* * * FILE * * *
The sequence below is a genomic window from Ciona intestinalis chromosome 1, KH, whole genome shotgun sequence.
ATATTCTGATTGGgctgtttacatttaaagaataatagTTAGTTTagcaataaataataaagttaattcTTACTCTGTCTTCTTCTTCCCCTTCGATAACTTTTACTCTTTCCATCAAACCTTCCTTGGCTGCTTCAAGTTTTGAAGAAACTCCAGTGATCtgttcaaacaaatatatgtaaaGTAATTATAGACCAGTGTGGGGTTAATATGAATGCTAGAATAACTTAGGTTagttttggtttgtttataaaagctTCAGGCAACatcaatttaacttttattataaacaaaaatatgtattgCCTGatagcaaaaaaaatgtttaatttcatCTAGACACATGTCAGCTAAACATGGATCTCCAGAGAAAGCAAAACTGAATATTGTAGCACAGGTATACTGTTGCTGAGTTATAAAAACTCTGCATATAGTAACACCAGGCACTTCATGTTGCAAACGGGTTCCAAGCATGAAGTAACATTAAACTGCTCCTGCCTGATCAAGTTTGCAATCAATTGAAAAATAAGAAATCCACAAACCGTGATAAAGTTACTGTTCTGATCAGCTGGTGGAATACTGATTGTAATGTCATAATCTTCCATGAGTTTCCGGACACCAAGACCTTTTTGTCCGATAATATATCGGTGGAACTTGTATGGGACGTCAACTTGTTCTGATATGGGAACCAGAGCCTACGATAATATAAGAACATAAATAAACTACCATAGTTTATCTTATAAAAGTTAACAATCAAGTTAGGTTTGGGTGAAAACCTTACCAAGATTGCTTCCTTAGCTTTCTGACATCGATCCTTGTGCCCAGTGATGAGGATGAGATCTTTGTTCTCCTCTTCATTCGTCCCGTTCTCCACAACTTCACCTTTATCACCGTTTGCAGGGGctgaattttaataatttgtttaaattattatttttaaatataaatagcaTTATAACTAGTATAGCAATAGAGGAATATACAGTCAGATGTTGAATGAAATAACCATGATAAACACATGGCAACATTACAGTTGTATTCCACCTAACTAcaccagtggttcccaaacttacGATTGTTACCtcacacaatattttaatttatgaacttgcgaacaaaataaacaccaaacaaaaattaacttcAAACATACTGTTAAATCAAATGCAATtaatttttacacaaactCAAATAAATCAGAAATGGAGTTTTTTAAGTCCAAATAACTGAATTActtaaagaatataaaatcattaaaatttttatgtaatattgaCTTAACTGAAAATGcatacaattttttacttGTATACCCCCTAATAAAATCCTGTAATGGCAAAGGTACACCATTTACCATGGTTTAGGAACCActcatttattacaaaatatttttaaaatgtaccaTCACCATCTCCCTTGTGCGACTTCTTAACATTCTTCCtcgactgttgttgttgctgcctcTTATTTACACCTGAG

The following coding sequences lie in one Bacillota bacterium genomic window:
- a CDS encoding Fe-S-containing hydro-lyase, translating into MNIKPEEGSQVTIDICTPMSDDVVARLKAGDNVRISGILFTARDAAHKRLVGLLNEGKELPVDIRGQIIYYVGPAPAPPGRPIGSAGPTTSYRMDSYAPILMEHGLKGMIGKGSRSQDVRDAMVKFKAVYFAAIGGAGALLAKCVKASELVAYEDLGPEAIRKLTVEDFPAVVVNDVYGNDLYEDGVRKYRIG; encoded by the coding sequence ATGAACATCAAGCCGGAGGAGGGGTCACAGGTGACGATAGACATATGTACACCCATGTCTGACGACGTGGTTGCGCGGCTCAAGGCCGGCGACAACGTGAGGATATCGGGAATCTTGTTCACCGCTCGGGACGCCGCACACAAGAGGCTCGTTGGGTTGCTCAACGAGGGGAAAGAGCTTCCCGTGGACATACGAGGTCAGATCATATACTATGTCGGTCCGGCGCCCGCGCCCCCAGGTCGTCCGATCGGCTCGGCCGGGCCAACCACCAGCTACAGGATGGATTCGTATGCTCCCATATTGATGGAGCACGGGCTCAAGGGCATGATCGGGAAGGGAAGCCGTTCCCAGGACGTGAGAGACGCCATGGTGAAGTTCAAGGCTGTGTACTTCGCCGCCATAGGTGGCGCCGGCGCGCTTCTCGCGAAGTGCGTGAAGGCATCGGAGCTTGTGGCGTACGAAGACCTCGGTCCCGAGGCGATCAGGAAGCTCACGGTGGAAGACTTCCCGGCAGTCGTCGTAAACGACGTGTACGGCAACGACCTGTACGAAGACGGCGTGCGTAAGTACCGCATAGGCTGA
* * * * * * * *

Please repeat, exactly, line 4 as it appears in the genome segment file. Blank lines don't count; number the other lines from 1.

- a CDS encoding Fe-S-containing hydro-lyase, translating into MNIKPEEGSQVTIDICTPMSDDVVARLKAGDNVRISGILFTARDAAHKRLVGLLNEGKELPVDIRGQIIYYVGPAPAPPGRPIGSAGPTTSYRMDSYAPILMEHGLKGMIGKGSRSQDVRDAMVKFKAVYFAAIGGAGALLAKCVKASELVAYEDLGPEAIRKLTVEDFPAVVVNDVYGNDLYEDGVRKYRIG; encoded by the coding sequence ATGAACATCAAGCCGGAGGAGGGGTCACAGGTGACGATAGACATATGTACACCCATGTCTGACGACGTGGTTGCGCGGCTCAAGGCCGGCGACAACGTGAGGATATCGGGAATCTTGTTCACCGCTCGGGACGCCGCACACAAGAGGCTCGTTGGGTTGCTCAACGAGGGGAAAGAGCTTCCCGTGGACATACGAGGTCAGATCATATACTATGTCGGTCCGGCGCCCGCGCCCCCAGGTCGTCCGATCGGCTCGGCCGGGCCAACCACCAGCTACAGGATGGATTCGTATGCTCCCATATTGATGGAGCACGGGCTCAAGGGCATGATCGGGAAGGGAAGCCGTTCCCAGGACGTGAGAGACGCCATGGTGAAGTTCAAGGCTGTGTACTTCGCCGCCATAGGTGGCGCCGGCGCGCTTCTCGCGAAGTGCGTGAAGGCATCGGAGCTTGTGGCGTACGAAGACCTCGGTCCCGAGGCGATCAGGAAGCTCACGGTGGAAGACTTCCCGGCAGTCGTCGTAAACGACGTGTACGGCAACGACCTGTACGAAGACGGCGTGCGTAAGTACCGCATAGGCTGA